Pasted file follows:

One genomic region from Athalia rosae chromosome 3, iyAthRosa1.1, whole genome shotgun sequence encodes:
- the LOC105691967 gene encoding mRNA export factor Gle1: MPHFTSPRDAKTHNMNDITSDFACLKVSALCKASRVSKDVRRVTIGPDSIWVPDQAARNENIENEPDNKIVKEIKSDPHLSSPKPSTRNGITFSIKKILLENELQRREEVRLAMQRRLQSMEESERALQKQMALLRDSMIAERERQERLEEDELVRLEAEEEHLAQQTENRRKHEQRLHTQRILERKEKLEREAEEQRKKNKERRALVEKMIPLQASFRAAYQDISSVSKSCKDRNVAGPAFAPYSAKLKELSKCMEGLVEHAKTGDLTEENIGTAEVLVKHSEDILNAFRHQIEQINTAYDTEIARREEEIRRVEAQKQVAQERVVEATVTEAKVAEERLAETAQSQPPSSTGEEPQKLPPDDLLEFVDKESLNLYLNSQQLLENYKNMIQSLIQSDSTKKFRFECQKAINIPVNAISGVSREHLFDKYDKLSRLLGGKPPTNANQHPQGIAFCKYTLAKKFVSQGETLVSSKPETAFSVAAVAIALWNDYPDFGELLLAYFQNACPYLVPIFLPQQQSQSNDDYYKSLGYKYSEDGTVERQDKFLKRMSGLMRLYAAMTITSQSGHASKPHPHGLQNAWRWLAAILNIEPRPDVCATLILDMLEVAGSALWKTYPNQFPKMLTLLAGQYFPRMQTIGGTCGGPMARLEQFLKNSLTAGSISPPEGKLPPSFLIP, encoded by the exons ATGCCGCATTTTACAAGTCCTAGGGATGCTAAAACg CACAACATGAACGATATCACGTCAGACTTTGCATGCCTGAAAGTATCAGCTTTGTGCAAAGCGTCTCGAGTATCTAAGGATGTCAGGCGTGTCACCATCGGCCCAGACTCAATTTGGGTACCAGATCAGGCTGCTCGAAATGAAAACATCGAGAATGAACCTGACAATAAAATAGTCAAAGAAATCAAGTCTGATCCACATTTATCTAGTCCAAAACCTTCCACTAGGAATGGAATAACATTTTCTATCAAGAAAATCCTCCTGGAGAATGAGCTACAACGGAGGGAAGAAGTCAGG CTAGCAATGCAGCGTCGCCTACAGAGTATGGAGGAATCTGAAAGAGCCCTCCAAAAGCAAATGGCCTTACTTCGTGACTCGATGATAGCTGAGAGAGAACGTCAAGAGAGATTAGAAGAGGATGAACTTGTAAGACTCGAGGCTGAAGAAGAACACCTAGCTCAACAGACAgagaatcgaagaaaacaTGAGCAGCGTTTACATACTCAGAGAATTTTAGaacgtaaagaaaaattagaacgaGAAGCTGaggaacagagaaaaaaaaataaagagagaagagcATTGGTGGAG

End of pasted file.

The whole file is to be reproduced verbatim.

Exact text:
One genomic region from Athalia rosae chromosome 3, iyAthRosa1.1, whole genome shotgun sequence encodes:
- the LOC105691967 gene encoding mRNA export factor Gle1: MPHFTSPRDAKTHNMNDITSDFACLKVSALCKASRVSKDVRRVTIGPDSIWVPDQAARNENIENEPDNKIVKEIKSDPHLSSPKPSTRNGITFSIKKILLENELQRREEVRLAMQRRLQSMEESERALQKQMALLRDSMIAERERQERLEEDELVRLEAEEEHLAQQTENRRKHEQRLHTQRILERKEKLEREAEEQRKKNKERRALVEKMIPLQASFRAAYQDISSVSKSCKDRNVAGPAFAPYSAKLKELSKCMEGLVEHAKTGDLTEENIGTAEVLVKHSEDILNAFRHQIEQINTAYDTEIARREEEIRRVEAQKQVAQERVVEATVTEAKVAEERLAETAQSQPPSSTGEEPQKLPPDDLLEFVDKESLNLYLNSQQLLENYKNMIQSLIQSDSTKKFRFECQKAINIPVNAISGVSREHLFDKYDKLSRLLGGKPPTNANQHPQGIAFCKYTLAKKFVSQGETLVSSKPETAFSVAAVAIALWNDYPDFGELLLAYFQNACPYLVPIFLPQQQSQSNDDYYKSLGYKYSEDGTVERQDKFLKRMSGLMRLYAAMTITSQSGHASKPHPHGLQNAWRWLAAILNIEPRPDVCATLILDMLEVAGSALWKTYPNQFPKMLTLLAGQYFPRMQTIGGTCGGPMARLEQFLKNSLTAGSISPPEGKLPPSFLIP, encoded by the exons ATGCCGCATTTTACAAGTCCTAGGGATGCTAAAACg CACAACATGAACGATATCACGTCAGACTTTGCATGCCTGAAAGTATCAGCTTTGTGCAAAGCGTCTCGAGTATCTAAGGATGTCAGGCGTGTCACCATCGGCCCAGACTCAATTTGGGTACCAGATCAGGCTGCTCGAAATGAAAACATCGAGAATGAACCTGACAATAAAATAGTCAAAGAAATCAAGTCTGATCCACATTTATCTAGTCCAAAACCTTCCACTAGGAATGGAATAACATTTTCTATCAAGAAAATCCTCCTGGAGAATGAGCTACAACGGAGGGAAGAAGTCAGG CTAGCAATGCAGCGTCGCCTACAGAGTATGGAGGAATCTGAAAGAGCCCTCCAAAAGCAAATGGCCTTACTTCGTGACTCGATGATAGCTGAGAGAGAACGTCAAGAGAGATTAGAAGAGGATGAACTTGTAAGACTCGAGGCTGAAGAAGAACACCTAGCTCAACAGACAgagaatcgaagaaaacaTGAGCAGCGTTTACATACTCAGAGAATTTTAGaacgtaaagaaaaattagaacgaGAAGCTGaggaacagagaaaaaaaaataaagagagaagagcATTGGTGGAG